bluenotes Debate: Leadership, diversity & change

Australia’s boards do not accurately reflect the diversity of the country. It’s an alarming and discomforting statement but according to a recent report from the University of Sydney Business School and Human Rights Commission, it’s true. So what can businesses do to address the issue – and what makes a good leader, anyway?

Australia’s boards do not accurately reflect the diversity of the country.

It’s an alarming and discomforting statement but according to a recent report from the University of Sydney Business School and Human Rights Commission, it’s true.

So what can businesses do to address the issue – and what makes a good leader, anyway? We put these questions to a panel of respected experts including ANZ CEO Shayne Elliott, Australian Human Rights Commission & Race Discrimination Commissioner Dr Tim Soutphommasane, Asian Leadership Project CEO Julie Chai and Associate Director Diversity & Inclusion at the University of Melbourne, Alisha Fernando.

We started by asking them about the ingredients of good leadership. Below are audio excerpts and an edited transcript of the discussion.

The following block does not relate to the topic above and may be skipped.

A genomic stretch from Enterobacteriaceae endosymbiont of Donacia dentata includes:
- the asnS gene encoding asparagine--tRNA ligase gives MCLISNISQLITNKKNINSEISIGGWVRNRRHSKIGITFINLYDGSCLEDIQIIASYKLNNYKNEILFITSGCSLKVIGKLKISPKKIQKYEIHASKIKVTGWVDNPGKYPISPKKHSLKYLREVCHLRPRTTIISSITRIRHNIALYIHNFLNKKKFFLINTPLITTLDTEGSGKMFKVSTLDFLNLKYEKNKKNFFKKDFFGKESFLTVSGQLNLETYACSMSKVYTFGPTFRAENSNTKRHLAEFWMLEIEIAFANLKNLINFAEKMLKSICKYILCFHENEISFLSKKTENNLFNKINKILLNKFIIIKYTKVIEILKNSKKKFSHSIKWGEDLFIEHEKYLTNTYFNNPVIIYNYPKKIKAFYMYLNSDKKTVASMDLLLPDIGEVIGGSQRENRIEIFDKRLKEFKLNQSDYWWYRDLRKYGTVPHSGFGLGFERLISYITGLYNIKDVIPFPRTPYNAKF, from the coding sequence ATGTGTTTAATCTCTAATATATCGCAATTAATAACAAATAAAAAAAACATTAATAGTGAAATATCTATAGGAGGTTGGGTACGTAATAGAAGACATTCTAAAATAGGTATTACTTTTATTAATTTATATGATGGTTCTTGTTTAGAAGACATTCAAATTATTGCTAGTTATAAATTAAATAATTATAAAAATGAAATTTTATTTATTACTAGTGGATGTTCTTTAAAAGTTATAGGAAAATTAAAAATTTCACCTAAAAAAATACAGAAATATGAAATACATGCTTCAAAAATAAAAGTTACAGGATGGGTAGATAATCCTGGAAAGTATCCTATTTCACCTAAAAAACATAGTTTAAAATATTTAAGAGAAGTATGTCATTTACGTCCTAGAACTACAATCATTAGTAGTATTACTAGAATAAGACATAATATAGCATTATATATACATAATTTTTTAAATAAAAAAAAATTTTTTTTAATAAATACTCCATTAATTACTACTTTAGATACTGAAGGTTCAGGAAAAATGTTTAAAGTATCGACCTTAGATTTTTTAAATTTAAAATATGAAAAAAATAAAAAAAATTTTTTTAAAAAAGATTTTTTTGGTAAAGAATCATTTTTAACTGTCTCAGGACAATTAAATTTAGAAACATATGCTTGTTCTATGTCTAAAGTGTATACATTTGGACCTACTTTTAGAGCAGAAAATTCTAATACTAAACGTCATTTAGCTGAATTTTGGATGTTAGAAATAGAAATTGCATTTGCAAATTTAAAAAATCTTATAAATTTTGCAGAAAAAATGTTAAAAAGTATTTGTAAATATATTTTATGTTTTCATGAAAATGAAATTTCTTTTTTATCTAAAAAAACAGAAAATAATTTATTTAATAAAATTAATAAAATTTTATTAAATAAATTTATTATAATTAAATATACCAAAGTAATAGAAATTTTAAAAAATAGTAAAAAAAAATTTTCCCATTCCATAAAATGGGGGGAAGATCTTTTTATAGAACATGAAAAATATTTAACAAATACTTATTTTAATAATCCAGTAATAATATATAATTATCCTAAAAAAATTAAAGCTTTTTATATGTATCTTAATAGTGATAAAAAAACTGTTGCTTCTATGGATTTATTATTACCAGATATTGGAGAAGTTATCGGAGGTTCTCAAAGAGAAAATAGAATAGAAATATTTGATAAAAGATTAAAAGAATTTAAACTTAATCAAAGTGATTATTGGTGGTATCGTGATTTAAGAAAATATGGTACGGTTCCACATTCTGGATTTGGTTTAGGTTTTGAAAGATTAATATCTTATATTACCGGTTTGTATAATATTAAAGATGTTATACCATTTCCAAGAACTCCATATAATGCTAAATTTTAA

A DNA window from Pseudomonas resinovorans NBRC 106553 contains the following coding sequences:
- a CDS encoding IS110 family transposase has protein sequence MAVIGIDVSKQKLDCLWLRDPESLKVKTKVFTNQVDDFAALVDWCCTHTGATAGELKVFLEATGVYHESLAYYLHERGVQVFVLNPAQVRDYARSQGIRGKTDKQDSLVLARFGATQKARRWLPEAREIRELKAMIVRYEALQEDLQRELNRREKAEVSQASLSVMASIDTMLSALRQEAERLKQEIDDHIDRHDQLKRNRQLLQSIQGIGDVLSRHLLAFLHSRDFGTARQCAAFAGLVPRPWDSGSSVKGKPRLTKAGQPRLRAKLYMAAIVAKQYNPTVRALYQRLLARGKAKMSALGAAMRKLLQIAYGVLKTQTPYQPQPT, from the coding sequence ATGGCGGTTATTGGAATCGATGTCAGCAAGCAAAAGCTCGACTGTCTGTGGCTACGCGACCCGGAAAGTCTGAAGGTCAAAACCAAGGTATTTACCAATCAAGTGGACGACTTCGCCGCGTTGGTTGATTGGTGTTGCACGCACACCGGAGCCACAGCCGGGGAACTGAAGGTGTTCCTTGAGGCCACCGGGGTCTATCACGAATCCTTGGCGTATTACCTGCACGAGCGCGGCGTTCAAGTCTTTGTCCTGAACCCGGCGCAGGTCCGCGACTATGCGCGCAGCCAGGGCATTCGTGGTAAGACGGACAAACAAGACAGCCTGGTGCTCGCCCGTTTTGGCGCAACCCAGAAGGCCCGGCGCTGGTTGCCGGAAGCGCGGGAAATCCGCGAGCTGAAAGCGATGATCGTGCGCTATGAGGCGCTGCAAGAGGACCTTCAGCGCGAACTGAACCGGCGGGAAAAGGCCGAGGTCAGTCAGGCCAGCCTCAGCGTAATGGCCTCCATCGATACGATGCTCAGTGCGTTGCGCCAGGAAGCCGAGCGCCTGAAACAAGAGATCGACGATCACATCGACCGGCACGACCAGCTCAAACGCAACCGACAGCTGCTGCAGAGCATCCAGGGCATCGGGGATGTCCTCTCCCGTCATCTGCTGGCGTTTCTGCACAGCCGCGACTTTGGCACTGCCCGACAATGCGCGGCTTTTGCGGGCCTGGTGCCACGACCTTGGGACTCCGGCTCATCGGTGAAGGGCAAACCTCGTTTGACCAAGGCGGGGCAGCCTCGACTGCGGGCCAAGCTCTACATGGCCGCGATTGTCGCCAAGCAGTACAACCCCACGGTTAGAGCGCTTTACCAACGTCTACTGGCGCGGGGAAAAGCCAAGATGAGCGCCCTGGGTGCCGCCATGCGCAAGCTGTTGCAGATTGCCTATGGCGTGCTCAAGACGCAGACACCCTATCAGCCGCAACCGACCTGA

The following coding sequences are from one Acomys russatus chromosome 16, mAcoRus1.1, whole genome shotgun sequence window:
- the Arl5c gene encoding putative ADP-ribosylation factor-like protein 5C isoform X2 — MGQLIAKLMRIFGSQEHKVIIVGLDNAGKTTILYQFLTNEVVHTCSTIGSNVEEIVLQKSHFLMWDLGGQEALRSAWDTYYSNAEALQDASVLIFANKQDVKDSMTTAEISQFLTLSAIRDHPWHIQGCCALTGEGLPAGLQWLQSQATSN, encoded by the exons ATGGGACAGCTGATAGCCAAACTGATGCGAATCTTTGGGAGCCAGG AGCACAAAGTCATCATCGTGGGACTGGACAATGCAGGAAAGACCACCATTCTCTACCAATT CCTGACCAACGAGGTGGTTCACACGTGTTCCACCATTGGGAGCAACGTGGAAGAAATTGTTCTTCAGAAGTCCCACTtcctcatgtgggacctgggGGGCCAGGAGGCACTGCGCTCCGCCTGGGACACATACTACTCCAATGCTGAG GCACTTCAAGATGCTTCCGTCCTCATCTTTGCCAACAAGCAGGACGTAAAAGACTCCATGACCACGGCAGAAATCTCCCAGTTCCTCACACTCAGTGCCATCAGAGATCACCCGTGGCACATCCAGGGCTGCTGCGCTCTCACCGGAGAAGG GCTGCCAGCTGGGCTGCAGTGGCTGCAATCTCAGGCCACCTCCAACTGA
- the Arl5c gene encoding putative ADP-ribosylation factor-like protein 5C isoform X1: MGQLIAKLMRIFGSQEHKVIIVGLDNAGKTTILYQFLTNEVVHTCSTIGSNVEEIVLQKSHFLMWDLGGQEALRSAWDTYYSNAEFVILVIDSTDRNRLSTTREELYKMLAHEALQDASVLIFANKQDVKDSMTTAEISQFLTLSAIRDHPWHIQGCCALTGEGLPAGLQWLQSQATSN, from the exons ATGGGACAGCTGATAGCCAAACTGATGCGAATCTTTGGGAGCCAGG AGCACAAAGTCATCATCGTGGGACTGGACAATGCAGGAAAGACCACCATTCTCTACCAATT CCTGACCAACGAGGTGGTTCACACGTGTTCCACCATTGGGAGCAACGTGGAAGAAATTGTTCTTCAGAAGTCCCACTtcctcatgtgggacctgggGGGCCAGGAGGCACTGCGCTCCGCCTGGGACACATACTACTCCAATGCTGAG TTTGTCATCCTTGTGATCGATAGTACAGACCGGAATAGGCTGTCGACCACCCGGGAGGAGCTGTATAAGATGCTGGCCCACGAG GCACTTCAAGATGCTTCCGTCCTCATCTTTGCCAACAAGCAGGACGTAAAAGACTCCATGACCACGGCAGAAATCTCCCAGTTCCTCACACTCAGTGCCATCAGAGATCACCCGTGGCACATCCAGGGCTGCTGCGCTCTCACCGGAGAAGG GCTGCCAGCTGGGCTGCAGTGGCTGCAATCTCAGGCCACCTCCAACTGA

TS: Leadership for me is about a relationship. You can’t be a leader unless there are followers. So that needs to be the starting point.

Leadership is about getting people to do things for common purpose and motivating people to get results

“We look to seniority as an indicator of leadership but that is not necessarily a very good indicator in the modern workplace.” – Elliott

The key I believe to leadership is twofold: it’s about motivating people’s interests, so transacting with people; and elevating people’s values and transforming the way they see the world.

To me, a complete leader is one who can engage both interests and values, deal in transactions as well as deal in transformations.

JC: For me leadership is completely selfless. I draw inspiration from my team. I do my absolute best every day to get the best out of every member of my team.